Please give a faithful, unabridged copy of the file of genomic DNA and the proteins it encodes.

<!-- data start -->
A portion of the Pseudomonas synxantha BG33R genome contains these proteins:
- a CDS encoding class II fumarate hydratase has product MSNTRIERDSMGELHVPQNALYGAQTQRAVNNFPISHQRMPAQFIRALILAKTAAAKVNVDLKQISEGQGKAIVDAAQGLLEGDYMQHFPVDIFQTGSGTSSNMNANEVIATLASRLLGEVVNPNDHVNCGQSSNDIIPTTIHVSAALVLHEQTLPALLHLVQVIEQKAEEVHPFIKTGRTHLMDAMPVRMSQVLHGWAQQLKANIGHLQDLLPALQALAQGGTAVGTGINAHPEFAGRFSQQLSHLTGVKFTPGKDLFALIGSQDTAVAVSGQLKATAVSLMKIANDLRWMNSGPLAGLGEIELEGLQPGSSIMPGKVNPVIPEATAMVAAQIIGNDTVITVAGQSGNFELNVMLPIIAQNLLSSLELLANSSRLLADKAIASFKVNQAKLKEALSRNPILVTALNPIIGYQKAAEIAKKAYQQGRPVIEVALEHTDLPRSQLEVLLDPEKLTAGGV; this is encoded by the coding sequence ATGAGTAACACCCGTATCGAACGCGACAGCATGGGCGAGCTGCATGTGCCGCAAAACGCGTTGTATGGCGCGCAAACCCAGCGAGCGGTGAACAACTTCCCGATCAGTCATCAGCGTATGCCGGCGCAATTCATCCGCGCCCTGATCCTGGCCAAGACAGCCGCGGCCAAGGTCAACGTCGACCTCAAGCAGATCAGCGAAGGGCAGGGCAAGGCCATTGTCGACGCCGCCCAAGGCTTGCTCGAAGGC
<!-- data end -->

A portion of the Pseudomonas synxantha BG33R genome contains these proteins:
- a CDS encoding class II fumarate hydratase has product MSNTRIERDSMGELHVPQNALYGAQTQRAVNNFPISHQRMPAQFIRALILAKTAAAKVNVDLKQISEGQGKAIVDAAQGLLEGDYMQHFPVDIFQTGSGTSSNMNANEVIATLASRLLGEVVNPNDHVNCGQSSNDIIPTTIHVSAALVLHEQTLPALLHLVQVIEQKAEEVHPFIKTGRTHLMDAMPVRMSQVLHGWAQQLKANIGHLQDLLPALQALAQGGTAVGTGINAHPEFAGRFSQQLSHLTGVKFTPGKDLFALIGSQDTAVAVSGQLKATAVSLMKIANDLRWMNSGPLAGLGEIELEGLQPGSSIMPGKVNPVIPEATAMVAAQIIGNDTVITVAGQSGNFELNVMLPIIAQNLLSSLELLANSSRLLADKAIASFKVNQAKLKEALSRNPILVTALNPIIGYQKAAEIAKKAYQQGRPVIEVALEHTDLPRSQLEVLLDPEKLTAGGV; this is encoded by the coding sequence ATGAGTAACACCCGTATCGAACGCGACAGCATGGGCGAGCTGCATGTGCCGCAAAACGCGTTGTATGGCGCGCAAACCCAGCGAGCGGTGAACAACTTCCCGATCAGTCATCAGCGTATGCCGGCGCAATTCATCCGCGCCCTGATCCTGGCCAAGACAGCCGCGGCCAAGGTCAACGTCGACCTCAAGCAGATCAGCGAAGGGCAGGGCAAGGCCATTGTCGACGCCGCCCAAGGCTTGCTCGAAGGC